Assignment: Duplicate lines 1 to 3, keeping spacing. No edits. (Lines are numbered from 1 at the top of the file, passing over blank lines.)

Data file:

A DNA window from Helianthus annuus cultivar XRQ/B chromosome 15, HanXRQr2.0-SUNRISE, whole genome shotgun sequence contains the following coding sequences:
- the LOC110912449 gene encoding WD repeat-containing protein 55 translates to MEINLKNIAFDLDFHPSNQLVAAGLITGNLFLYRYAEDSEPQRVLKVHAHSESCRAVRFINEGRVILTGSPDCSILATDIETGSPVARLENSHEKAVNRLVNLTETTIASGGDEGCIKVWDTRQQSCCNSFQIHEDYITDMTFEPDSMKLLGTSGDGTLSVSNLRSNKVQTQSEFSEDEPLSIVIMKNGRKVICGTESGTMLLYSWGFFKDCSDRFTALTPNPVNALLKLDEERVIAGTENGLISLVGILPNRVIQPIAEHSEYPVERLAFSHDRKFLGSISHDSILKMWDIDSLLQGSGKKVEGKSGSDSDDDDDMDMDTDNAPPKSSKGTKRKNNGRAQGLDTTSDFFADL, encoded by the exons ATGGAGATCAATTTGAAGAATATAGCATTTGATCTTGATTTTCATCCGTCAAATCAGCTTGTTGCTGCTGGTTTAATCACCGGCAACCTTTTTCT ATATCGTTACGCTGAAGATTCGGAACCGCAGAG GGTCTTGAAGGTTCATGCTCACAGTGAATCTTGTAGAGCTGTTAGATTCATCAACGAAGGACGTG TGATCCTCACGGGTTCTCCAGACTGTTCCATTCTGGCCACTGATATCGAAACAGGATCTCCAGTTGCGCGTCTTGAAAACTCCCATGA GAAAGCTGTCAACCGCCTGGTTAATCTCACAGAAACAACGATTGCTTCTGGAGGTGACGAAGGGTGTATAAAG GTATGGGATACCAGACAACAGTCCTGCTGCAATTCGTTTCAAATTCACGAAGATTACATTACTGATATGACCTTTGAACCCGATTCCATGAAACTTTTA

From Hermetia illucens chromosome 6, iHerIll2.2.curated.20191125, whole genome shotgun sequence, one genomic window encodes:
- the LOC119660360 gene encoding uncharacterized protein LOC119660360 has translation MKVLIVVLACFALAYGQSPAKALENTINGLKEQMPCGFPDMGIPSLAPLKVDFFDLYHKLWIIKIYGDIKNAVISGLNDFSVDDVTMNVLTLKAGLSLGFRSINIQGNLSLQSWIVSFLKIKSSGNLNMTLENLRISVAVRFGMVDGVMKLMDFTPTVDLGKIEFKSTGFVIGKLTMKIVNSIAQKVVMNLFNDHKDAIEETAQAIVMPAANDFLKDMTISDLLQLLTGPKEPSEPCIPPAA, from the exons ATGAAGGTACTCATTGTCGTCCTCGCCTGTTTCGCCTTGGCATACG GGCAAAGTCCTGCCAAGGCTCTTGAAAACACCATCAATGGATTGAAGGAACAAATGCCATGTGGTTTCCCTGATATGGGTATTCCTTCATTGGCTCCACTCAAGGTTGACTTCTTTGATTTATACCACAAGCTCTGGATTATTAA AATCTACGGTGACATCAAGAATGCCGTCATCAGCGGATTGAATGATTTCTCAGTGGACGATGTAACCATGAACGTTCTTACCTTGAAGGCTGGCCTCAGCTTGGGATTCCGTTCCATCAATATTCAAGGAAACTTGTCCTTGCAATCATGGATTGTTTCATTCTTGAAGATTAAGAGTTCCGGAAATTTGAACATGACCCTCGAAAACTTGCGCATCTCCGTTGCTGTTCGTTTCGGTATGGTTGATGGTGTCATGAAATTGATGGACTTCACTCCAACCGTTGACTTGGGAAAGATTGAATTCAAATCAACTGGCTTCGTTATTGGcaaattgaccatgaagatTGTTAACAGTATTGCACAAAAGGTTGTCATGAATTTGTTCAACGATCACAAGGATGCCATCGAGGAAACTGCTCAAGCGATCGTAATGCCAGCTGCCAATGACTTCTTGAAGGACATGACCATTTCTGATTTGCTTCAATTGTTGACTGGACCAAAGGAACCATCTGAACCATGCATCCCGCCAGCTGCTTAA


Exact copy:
A DNA window from Helianthus annuus cultivar XRQ/B chromosome 15, HanXRQr2.0-SUNRISE, whole genome shotgun sequence contains the following coding sequences:
- the LOC110912449 gene encoding WD repeat-containing protein 55 translates to MEINLKNIAFDLDFHPSNQLVAAGLITGNLFLYRYAEDSEPQRVLKVHAHSESCRAVRFINEGRVILTGSPDCSILATDIETGSPVARLENSHEKAVNRLVNLTETTIASGGDEGCIKVWDTRQQSCCNSFQIHEDYITDMTFEPDSMKLLGTSGDGTLSVSNLRSNKVQTQSEFSEDEPLSIVIMKNGRKVICGTESGTMLLYSWGFFKDCSDRFTALTPNPVNALLKLDEERVIAGTENGLISLVGILPNRVIQPIAEHSEYPVERLAFSHDRKFLGSISHDSILKMWDIDSLLQGSGKKVEGKSGSDSDDDDDMDMDTDNAPPKSSKGTKRKNNGRAQGLDTTSDFFADL, encoded by the exons ATGGAGATCAATTTGAAGAATATAGCATTTGATCTTGATTTTCATCCGTCAAATCAGCTTGTTGCTGCTGGTTTAATCACCGGCAACCTTTTTCT ATATCGTTACGCTGAAGATTCGGAACCGCAGAG GGTCTTGAAGGTTCATGCTCACAGTGAATCTTGTAGAGCTGTTAGATTCATCAACGAAGGACGTG TGATCCTCACGGGTTCTCCAGACTGTTCCATTCTGGCCACTGATATCGAAACAGGATCTCCAGTTGCGCGTCTTGAAAACTCCCATGA GAAAGCTGTCAACCGCCTGGTTAATCTCACAGAAACAACGATTGCTTCTGGAGGTGACGAAGGGTGTATAAAG GTATGGGATACCAGACAACAGTCCTGCTGCAATTCGTTTCAAATTCACGAAGATTACATTACTGATATGACCTTTGAACCCGATTCCATGAAACTTTTA

From Hermetia illucens chromosome 6, iHerIll2.2.curated.20191125, whole genome shotgun sequence, one genomic window encodes: